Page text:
June 2003 Film Music CD Reviews

Film Music Editor: Gary S. Dalkin
Managing Editor: Ian Lace
Music Webmaster Len Mullenger

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EDITOR’s RECOMMENDATION June 2003

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Gabriel’s Oboe – Musica d’Amore del Cinema  
Performed by Holly Gornik (oboe & English horn)
  LA East Orchestra
  Available from EJG Productions 71105 40012  
Running time: 52.1
Amazon US
This disc can also be ordered direct from www.hollygornik.com

gabriels oboe

Themes from:

  • Imperio De Cristal - Bebu Silvetti
  • Sophie's Choice – Marvin Hamlisch
  • Gabriel's Oboe from "The Mission" – Ennio Morricone
  • Leia's Theme – John Williams
  • Titanic Theme – James Horner
  • Schindler's List – John Williams
  • Il Postino Theme - Luis Enrique Bacalov
  • Tea With Mussolini - Alessio Vlad and Stefano Arnaldi
  • Concierto de Aranjuez (arrangement of adagio) – Rodrigo
  • Con le Partiro - Franceso Satori
  • Gabriel's Oboe (Reprise)
  • Imperio de Cristal (Reprise)

Holly Gornik is almost certainly an unfamiliar name, so a little biography is in order. She is an oboist and English hornist with the Utah Symphony, and an adjunct professor at the University of Utah, Weber State University and Westminster College. A talented artist, responsible for all the artwork on the present album, as a freelance musician she has performed on the soundtracks of over 275 film and TV scores. This new album presents 12 tracks of what might best be described as elegant pseudo-classical arrangements of romantic film and television themes, arranged and produced by the film, theatre and ballet composer Jay Richards (The Silence of Speed). Richards also plays piano on the album, while making this both a thoroughly professional, yet at the same time entirely personal project, the co-producer and trumpet player is Holly’s husband, Edward Gornik.

The set straddles a curious divide, containing attractive yet relatively obscure melodies from mainly Latin art-house productions which, taking the lead from the title piece follow largely in the melodic vein of Ennio Morricone, with a couple of pieces which would seem more at home on the average mainstream crowd pleasing MOR movie themes disc. These are a version of John Williams’ "Princess Leia’s Theme" from Star Wars, and James Horner’s main theme from Titanic, complete with wave sounds. There’s nothing wrong with them, but they seem out of place with the rest of the disc, only here to make sure there is something really famous on the album. Likewise one has to wonder at the inclusion of an arrangement of the central melody from the second (adagio) movement of Rodrigo’s guitar concerto, the Concierto de Aranjuez. Certainly the music seems more in-keeping with the majority of the album, but though it has appeared in various films and TV productions (from Don Juan Tenorio in 1952 onwards), it is not film or TV music.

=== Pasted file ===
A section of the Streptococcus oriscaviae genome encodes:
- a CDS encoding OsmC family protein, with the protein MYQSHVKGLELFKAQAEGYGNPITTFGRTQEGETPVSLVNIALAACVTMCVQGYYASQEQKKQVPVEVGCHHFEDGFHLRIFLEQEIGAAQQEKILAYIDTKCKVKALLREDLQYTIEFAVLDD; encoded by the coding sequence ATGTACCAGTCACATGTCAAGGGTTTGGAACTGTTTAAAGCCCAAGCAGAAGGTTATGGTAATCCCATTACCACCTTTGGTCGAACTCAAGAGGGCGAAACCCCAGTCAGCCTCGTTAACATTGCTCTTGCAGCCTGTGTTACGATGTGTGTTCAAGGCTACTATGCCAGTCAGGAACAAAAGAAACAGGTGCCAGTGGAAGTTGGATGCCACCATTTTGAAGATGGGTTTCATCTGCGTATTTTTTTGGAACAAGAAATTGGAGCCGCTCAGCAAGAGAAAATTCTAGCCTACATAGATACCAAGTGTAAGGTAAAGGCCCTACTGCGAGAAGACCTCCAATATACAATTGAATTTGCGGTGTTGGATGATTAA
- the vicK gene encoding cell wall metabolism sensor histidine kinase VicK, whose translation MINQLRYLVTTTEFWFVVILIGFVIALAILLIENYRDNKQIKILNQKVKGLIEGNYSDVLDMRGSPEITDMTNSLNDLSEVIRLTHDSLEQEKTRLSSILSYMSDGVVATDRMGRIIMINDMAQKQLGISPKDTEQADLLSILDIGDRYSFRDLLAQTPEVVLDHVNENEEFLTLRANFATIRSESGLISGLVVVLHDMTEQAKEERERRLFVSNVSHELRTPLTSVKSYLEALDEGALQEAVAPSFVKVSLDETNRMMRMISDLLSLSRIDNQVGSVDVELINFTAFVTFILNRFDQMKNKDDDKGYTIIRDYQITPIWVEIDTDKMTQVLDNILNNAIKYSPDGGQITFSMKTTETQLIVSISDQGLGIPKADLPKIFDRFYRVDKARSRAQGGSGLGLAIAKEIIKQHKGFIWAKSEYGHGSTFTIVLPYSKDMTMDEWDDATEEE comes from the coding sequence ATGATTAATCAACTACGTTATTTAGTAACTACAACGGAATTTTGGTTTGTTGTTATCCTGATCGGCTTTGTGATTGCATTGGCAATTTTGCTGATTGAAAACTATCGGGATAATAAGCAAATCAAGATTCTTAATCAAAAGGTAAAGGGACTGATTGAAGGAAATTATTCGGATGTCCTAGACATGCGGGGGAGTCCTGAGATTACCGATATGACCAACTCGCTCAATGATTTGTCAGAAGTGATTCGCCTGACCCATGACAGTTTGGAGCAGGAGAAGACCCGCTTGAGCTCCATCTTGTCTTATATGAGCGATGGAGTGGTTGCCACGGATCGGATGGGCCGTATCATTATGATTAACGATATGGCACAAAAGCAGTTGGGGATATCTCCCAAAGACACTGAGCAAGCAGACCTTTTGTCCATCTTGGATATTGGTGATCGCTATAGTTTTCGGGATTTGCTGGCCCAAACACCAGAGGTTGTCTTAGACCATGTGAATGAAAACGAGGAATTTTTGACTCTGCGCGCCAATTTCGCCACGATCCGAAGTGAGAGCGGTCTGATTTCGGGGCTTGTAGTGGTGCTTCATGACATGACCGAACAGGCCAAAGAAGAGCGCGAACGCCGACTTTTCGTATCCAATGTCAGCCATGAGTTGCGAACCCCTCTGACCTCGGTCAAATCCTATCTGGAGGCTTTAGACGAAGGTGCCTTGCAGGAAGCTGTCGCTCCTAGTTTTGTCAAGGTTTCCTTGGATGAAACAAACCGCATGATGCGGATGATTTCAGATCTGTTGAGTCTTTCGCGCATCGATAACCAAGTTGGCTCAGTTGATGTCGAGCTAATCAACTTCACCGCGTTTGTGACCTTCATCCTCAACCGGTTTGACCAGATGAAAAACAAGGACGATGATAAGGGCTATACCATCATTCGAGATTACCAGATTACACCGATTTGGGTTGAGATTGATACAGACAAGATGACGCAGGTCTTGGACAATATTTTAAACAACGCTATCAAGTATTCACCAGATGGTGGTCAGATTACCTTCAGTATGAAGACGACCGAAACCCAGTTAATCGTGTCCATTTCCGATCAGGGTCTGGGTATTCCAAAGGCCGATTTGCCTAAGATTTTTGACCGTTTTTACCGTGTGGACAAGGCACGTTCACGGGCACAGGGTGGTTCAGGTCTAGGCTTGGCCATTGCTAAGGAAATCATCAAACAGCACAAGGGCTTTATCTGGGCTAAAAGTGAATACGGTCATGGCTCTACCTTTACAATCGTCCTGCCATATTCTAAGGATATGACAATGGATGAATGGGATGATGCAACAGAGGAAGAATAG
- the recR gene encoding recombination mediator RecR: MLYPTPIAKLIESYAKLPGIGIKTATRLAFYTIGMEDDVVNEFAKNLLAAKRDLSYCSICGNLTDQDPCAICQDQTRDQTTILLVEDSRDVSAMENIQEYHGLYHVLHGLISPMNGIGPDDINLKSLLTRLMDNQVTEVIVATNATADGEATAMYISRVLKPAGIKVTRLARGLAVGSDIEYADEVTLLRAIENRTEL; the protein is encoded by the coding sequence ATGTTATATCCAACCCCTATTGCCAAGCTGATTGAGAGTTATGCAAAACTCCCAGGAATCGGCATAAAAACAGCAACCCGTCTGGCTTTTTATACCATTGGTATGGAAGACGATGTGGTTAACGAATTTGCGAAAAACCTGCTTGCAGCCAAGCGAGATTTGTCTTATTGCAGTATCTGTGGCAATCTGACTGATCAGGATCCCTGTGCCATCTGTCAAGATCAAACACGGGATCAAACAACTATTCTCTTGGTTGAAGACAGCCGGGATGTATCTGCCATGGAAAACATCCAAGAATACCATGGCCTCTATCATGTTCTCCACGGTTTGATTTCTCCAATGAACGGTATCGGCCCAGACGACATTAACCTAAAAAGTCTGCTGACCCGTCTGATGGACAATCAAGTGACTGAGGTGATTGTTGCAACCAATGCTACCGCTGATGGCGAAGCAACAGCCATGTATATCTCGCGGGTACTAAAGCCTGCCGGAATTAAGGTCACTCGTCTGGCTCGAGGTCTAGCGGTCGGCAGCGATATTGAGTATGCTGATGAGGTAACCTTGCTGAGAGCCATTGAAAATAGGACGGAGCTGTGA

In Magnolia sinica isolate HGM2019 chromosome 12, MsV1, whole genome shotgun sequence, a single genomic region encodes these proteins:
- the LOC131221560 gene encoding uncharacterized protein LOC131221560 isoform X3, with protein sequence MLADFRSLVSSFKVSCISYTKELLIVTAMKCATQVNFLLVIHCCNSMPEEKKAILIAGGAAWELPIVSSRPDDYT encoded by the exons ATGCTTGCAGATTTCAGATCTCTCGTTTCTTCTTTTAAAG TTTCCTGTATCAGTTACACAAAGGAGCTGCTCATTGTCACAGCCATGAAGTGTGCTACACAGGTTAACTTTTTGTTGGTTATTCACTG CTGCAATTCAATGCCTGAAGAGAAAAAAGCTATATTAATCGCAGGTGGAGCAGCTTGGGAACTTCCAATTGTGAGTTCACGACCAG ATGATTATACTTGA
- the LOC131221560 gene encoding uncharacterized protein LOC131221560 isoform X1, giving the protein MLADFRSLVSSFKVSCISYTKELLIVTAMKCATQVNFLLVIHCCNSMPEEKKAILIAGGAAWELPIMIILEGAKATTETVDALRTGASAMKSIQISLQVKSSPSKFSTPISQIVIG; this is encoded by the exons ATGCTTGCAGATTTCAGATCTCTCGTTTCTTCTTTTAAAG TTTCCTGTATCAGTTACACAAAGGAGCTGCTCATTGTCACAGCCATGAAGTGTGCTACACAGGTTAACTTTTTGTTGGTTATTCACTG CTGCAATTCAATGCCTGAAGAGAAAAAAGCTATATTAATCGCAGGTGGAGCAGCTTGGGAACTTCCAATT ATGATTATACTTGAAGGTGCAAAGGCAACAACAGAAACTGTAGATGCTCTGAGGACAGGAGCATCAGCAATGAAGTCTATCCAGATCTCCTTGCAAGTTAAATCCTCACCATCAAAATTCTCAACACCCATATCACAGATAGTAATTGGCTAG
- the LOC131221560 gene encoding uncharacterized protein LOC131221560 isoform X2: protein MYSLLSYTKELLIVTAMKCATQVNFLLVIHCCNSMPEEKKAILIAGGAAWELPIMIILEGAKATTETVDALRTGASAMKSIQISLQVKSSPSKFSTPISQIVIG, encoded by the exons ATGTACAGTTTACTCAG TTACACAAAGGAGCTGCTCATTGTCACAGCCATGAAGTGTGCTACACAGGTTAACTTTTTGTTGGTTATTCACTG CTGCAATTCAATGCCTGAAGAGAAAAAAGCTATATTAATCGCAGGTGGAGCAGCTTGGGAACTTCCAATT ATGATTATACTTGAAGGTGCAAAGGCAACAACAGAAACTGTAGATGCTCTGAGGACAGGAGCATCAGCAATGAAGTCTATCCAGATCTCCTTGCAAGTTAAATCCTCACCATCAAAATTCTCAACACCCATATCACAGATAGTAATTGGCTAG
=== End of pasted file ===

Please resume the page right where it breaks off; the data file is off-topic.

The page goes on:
Nevertheless, such quibbles aside, this is a highly enjoyable release. The opening composition by Bebu Silvetti, Imperio de Cristal (from a 1995 Spanish TV series) certainly sounds imperial, commencing with a nostalgic piano solo before the main melody enters on oboe, a lovely lyrical theme. One can imagine a sweepingly romantic tale of fate, intrigue and love found and lost. Holly Gornik played the oboe parts for the original TV soundtrack, so this concert version of the themes is a most appropriate way to introduce this programme. Clearly music close to Gornik’s heart, the disc ends with an effective piano solo reprise of the same theme. Indeed, the title tune, Morricone’s Gabriel’s Oboe from The Mission (1985), is also reprised as the penultimate track. The main version here is an excellent reading, described by no less than the film’s producer, David Puttnam, as the finest he has heard. I certainly won’t argue.

The Latin sensibility is continued with highly appealing music from the Italian dramas Il Postino by Luis Enrique Bacalov and Tea With Mussolini by Alessio Vlad and Stefano Arnaldi, as well as by an arrangement of the song "Con te Partiro (Time to Say Goodbye)", composed by Franceso Satori. Though the booklet doesn’t say so, this last piece, sounding for all the world like an elegant film theme, actually orginates as a hugely successful 1995 hit song for Andrea Bocelli. A massive anthem in Italy, this melody has become a signature tune for the artist and become a piece of elevator music heard around the world. It has also been featured in several episodes of the TV series, The Sopranos, South Park and Providence.

The album ventures north for two Holocaust dramas, offering a strikingly noble interpretation of Marvin Hamlisch’s theme from Sophie’s Choice, as well as the more familiar Schindler’s List by John Williams.

Something of a mixed programme which personally I would have preferred without the contributions from John Williams and James Horner, this is a hugely attractive release which is just the sort of disc which with the right promotion could take-off to become a surprise crossover success. Many of the tracks could slot right into the Classic FM playlist with no difficultly at all. Usually I wouldn’t say that was a good thing, but this is an unusually dignified and refined anthology of subtle and lyrical film themes which deserves to find a wide market, from devotees of Light Music and "smooth classics" through to film music fans happy to accept both re-arrangements and a disc entirely free of action set-pieces. Holly Gornik’s musicianship is first rate and the orchestral and other solo musicians provide a strong showcase for her remarkable talent. The artwork is most appealing too, and makes one want to head straight for Italian shores!

Gary Dalkin

**** 4

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